Health Team

Mother: 'Miracle' shot saved son with traumatic brain injury

Posted January 18, 2013
Updated January 22, 2013

— It can happen in an instant – a car accident or even a slip on a skateboard can lead to traumatic brain injury. The most severe cases can be fatal or leave patients with long-term disabilities.

Now, Duke University researchers say a simple hormone could be a huge benefit.

A late night out with friends last summer changed 22-year-old Steven Jones' life, even though he doesn't remember much of what happened. He was in the back of a pickup truck as it rolled slowly to a stop.

“Somehow, I lost my balance and fell out of the truck, and that's how I got the brain injury,” Jones said.

Duke neurologist Dr. Daniel Laskowitz says Jones came into the emergency department with a severe traumatic brain injury. The key to survival of TBI is minimizing the swelling and pressure on the brain.

“There are treatments for TBI, but we're limited in terms of what we can offer,” Laskowitz said.

When Jones' mom, Ann Davis-Jones, arrived at Duke the night of the accident, doctors asked her consent to include her son in a phase 3 trial involving an infusion of progesterone, a natural hormone that reduced swelling and some cellular injury in earlier trials.

“I signed the consent. He got the shot, a miracle … I have my son,” Davis-Jones said.

The family doesn't know if Steven Jones got the hormone or just a placebo, but his mom is convinced he got the real thing. They want other families in the same situation to know about the trial.

“It's good for everybody to know, in case it happens to them,” Davis-Jones said.

If the results bear out, it could become a standard of TBI care. Patients must get the progesterone IV infusion within 8 hours of being injured.

“So this is a phase 3 trial, meaning that, if it works, there's at least a possibility that we'll have the first definitive treatment for traumatic brain injury,” Laskowitz said.


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  • DontVote4LiarsCheatsOrThieves Jan 31, 2013

    Praise and thank God, and those who continually work hard to help others.

  • waddellmccoy Jan 24, 2013

    Desiderata-please read the article again, its clear the young man is able to speak: “Somehow, I lost my balance and fell out of the truck, and that's how I got the brain injury,” Jones said. Maybe I'm wrong but that clearly reads as if the patient is making the statement here. It's obvious you were a little too focused on the negative to even realize the positive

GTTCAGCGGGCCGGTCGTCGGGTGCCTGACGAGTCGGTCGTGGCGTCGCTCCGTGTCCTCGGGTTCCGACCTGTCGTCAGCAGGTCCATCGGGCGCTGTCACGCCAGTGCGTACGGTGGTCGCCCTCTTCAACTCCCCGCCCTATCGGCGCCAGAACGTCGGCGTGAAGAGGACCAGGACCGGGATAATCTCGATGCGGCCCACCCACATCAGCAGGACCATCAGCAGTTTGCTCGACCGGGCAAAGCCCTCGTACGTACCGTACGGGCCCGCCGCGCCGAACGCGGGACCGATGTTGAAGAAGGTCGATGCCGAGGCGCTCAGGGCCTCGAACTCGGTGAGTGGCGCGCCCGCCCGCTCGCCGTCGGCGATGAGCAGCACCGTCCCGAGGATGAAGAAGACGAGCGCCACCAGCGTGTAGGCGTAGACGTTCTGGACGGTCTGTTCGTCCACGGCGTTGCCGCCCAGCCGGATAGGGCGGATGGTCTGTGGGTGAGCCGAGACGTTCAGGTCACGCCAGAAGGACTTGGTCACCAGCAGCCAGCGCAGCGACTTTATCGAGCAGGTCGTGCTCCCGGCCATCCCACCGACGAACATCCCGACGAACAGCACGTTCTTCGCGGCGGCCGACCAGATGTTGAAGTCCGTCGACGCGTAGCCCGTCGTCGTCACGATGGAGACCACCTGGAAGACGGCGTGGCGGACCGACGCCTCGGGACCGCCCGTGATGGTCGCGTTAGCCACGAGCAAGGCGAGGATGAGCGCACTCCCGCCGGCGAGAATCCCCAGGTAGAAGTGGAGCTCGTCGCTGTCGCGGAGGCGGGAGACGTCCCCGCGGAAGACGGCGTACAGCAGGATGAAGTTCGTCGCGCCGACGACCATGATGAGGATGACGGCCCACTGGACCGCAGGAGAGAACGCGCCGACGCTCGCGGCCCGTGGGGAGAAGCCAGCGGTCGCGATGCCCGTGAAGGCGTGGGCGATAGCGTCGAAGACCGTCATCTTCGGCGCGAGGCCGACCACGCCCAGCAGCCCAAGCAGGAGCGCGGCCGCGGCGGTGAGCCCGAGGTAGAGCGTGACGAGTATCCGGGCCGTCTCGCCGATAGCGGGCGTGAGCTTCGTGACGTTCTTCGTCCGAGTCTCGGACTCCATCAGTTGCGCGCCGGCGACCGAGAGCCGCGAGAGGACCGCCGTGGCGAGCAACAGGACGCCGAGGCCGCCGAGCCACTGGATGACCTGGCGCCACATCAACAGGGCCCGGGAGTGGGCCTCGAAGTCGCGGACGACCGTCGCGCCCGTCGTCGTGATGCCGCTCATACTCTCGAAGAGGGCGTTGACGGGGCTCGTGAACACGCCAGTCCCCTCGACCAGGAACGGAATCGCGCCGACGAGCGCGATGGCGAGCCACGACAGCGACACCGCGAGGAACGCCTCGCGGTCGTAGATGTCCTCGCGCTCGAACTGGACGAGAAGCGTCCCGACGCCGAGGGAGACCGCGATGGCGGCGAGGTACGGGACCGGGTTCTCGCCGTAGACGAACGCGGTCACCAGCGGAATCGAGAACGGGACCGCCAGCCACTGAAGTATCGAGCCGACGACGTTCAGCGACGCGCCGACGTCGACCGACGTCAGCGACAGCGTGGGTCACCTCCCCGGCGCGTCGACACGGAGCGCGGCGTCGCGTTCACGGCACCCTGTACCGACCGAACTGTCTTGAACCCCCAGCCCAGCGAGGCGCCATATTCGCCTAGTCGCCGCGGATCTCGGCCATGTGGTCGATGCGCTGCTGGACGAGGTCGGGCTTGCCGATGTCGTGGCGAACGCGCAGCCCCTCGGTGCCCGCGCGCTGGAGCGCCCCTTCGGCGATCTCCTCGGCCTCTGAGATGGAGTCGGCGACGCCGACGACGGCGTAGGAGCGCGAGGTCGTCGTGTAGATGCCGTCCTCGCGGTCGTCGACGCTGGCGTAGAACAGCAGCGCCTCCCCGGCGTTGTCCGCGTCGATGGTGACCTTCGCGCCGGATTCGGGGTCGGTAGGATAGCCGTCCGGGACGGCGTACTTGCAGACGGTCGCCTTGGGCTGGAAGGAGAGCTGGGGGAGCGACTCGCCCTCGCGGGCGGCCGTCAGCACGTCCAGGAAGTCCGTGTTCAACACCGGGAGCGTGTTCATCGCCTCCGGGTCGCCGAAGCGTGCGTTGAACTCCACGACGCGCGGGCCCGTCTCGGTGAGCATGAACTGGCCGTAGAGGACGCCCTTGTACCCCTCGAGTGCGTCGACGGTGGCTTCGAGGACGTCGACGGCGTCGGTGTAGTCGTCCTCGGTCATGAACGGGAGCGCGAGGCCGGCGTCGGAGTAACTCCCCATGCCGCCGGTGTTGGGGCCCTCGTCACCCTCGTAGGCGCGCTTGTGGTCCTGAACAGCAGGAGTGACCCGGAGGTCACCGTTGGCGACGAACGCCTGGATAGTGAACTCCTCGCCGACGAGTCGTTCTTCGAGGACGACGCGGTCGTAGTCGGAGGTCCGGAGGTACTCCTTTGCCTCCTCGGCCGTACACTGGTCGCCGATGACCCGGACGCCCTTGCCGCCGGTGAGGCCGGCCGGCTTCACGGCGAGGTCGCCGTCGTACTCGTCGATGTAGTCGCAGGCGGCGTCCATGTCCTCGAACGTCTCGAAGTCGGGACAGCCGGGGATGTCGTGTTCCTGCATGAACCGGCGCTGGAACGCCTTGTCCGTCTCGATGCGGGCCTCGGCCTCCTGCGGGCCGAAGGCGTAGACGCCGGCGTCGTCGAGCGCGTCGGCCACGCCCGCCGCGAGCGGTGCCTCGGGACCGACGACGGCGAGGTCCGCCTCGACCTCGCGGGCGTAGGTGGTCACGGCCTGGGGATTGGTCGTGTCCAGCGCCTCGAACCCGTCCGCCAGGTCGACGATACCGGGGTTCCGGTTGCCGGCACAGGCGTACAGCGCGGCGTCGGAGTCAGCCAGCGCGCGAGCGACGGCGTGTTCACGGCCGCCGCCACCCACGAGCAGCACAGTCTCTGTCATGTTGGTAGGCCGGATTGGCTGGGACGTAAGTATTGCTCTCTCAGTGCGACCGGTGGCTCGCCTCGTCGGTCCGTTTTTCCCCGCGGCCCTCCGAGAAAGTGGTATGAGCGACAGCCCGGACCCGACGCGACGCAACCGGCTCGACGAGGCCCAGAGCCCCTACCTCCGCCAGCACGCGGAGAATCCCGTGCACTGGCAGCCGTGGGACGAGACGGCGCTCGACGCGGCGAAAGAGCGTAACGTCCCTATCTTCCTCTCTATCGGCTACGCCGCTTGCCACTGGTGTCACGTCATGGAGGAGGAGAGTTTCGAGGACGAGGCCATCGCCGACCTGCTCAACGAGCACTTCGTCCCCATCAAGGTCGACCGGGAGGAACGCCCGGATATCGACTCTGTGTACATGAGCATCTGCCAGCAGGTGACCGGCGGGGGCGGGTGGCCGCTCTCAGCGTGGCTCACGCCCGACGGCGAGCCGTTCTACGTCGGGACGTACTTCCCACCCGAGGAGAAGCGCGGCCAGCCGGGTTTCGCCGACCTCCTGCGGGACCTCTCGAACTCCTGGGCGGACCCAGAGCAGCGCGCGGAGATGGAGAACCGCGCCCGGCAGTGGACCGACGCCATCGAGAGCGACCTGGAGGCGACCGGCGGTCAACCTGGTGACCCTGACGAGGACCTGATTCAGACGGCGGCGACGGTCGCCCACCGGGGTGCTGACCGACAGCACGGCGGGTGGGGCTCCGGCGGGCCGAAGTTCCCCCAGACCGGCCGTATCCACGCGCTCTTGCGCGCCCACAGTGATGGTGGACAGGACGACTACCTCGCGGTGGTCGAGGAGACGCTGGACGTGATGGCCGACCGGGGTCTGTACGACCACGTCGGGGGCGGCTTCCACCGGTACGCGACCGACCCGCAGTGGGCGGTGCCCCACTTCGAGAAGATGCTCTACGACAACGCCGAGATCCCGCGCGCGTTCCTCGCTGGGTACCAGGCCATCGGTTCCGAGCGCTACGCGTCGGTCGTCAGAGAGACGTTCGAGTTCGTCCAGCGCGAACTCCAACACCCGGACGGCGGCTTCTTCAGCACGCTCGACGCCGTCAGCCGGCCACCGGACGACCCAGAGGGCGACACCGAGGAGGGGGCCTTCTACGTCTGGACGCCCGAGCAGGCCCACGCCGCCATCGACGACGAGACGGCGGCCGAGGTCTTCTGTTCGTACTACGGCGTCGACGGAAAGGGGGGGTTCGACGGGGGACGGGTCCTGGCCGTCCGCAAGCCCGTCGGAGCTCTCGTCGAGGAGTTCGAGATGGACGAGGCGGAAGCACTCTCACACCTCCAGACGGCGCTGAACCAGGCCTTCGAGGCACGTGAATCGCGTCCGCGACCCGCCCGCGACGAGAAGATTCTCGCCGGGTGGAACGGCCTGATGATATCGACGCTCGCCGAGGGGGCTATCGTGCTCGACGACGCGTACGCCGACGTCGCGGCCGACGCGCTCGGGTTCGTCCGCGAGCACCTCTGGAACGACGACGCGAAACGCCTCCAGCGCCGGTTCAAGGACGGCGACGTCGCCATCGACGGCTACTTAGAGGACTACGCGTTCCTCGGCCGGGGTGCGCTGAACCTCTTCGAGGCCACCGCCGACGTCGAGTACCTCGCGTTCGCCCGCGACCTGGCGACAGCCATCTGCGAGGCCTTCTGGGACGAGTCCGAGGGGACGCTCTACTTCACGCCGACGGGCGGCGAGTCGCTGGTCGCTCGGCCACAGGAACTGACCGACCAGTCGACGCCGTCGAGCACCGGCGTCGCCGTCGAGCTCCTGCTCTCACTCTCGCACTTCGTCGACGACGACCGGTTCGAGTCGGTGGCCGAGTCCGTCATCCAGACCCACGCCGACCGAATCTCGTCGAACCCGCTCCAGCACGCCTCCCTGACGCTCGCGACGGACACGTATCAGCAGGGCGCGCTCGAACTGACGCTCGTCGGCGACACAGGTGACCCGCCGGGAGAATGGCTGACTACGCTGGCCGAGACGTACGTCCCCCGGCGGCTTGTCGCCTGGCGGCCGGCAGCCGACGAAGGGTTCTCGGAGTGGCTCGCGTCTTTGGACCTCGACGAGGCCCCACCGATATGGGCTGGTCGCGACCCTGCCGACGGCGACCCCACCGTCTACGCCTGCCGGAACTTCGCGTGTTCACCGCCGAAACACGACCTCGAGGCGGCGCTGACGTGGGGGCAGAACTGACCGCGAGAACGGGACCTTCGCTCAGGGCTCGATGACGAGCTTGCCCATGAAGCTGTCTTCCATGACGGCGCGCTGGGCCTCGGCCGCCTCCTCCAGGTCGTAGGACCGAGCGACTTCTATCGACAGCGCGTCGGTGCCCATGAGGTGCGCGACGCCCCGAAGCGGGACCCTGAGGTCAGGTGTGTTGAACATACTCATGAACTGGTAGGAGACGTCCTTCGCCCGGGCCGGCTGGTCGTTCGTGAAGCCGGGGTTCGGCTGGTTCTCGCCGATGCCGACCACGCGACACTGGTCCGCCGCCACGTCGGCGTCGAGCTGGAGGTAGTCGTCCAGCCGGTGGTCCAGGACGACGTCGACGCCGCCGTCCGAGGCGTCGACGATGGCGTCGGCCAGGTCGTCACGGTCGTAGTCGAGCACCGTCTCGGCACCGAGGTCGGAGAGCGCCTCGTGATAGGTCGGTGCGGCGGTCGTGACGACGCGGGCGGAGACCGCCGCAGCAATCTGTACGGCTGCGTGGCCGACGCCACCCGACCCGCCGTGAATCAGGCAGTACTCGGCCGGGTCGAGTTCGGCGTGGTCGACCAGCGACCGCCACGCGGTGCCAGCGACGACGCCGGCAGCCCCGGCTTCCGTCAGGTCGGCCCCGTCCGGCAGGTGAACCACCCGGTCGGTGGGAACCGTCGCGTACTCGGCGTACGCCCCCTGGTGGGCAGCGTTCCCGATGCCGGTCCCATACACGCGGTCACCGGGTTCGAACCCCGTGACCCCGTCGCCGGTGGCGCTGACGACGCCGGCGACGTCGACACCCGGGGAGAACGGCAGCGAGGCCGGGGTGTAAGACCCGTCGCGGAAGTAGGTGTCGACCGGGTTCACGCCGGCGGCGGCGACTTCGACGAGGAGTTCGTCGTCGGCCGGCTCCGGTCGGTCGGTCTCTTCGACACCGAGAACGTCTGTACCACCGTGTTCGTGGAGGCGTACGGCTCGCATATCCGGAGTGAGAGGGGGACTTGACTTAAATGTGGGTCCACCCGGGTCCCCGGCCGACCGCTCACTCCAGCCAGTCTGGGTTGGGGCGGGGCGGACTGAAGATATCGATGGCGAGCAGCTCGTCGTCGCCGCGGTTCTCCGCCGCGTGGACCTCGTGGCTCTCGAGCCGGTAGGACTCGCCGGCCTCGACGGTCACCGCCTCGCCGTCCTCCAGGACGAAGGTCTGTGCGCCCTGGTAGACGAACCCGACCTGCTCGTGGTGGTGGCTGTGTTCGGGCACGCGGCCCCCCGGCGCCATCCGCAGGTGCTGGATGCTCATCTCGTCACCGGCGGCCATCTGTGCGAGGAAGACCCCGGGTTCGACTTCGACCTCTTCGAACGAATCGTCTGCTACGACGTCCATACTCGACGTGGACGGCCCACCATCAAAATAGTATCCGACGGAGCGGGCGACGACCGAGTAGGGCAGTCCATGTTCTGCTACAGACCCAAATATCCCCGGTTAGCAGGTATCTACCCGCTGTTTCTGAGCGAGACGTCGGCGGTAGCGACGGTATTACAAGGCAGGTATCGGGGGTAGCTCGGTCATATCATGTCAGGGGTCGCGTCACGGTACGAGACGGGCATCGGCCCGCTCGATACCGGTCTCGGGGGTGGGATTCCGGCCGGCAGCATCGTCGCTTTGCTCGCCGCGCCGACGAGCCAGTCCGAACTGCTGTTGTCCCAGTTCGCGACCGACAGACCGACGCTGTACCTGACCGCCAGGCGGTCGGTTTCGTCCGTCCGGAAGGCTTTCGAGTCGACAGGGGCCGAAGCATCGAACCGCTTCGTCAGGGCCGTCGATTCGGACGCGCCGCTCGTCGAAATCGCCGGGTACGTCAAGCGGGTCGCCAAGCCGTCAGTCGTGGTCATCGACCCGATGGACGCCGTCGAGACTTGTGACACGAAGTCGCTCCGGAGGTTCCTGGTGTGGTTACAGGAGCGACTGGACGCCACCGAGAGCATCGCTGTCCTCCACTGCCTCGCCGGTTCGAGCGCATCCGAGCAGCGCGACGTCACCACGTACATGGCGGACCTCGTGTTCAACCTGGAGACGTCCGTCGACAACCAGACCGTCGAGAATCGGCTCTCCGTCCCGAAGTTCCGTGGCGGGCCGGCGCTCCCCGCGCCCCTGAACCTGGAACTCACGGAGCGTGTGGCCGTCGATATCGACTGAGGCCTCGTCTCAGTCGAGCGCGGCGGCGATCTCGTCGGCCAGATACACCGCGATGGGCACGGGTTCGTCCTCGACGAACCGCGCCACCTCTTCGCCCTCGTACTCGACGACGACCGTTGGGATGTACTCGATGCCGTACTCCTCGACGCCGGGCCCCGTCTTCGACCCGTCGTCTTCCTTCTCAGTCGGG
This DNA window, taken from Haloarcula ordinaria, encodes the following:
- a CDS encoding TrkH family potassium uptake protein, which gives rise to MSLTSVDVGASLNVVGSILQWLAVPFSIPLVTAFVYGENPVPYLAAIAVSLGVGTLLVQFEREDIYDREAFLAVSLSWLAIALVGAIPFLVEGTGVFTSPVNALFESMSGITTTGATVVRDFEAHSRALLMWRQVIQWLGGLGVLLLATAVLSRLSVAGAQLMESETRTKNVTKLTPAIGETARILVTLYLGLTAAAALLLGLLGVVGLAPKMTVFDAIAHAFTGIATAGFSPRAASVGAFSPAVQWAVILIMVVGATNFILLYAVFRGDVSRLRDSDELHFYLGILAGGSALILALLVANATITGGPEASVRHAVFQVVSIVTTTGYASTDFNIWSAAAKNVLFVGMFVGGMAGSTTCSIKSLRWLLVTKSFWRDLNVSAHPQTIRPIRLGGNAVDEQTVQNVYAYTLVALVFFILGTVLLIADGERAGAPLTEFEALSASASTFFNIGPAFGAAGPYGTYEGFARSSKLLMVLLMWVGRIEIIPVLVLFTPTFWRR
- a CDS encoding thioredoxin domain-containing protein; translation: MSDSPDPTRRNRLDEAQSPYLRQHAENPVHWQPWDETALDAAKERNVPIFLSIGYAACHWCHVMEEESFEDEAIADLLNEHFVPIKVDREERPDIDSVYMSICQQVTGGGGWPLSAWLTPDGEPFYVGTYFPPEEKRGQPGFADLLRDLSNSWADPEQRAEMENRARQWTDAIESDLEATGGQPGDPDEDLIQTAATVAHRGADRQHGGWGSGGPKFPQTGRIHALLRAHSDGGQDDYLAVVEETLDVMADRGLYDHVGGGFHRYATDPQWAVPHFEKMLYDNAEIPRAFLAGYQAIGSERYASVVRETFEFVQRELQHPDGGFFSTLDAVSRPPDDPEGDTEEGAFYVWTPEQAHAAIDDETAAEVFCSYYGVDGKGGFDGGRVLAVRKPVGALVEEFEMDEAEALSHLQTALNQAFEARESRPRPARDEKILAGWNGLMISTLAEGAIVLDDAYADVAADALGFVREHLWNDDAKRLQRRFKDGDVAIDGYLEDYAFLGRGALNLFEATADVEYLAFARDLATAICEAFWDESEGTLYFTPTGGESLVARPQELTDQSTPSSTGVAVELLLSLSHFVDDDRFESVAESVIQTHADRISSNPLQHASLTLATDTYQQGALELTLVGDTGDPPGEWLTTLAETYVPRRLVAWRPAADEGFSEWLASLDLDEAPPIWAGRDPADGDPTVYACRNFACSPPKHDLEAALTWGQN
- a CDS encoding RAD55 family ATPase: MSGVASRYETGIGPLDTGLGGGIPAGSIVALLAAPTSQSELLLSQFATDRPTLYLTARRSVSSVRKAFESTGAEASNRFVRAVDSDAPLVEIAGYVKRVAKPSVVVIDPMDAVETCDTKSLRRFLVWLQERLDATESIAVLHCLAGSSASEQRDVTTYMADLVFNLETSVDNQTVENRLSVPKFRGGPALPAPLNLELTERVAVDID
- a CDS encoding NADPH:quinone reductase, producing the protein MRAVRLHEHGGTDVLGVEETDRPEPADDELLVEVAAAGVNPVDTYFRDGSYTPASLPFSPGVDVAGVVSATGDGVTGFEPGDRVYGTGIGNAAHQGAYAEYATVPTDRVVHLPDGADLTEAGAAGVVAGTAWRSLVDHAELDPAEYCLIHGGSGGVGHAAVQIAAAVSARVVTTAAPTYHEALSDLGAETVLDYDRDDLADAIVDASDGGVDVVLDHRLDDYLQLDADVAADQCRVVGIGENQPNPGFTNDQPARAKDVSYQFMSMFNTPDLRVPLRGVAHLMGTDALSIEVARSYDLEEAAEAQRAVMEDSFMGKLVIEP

• Desiderata Jan 22, 2013

    As I said, lets wait and see how the trials go. In the photo the kid is in a cervical collar and has 02 to his trach, where he breaths out of. No mention how much skill/mental capacity ,range of motion he has maintained...can he walk, talk, remember things..function in society...what is the cost of the rehab for Traumatic Brain Injuries....Prevention is important ....AND this may work for a limited number..but it is progress in the right direction. Good luck to all TBI and their families. It is a hard road no one should ever have to follow.

  • jgw701 Jan 21, 2013

    How can you tell this f amily not to get excited yet. Speaking as the parent of a child who has suffered a TBI, I got excited with any positive news or potential treatment, especially in the early stages just after his accident. Some things can not be prevented no matter how hard you try. Yes, this type of injury can cause devestating consequences but telling families to not have be excited is totally the wrong message to send. In my sons case, all we had was hope, because due to the nature of these type injuries, very little can be explained beyond the present. Hopefully, through these studies and continued research this will not always be the case. I hope things continue to go well for this family.

  • Desiderata Jan 21, 2013

    Lets not get too excited yet. The family does NOT know if he recieved the placebo or the hormone , so they are not in a position to promote this instead. Promote PREVENTION of TBI instead! Or it can kill or cause devastating consequences.

  • Scubagirl Jan 18, 2013

    Great possibility for a devastating injury. IF this works I predict it will be on all battlefields as well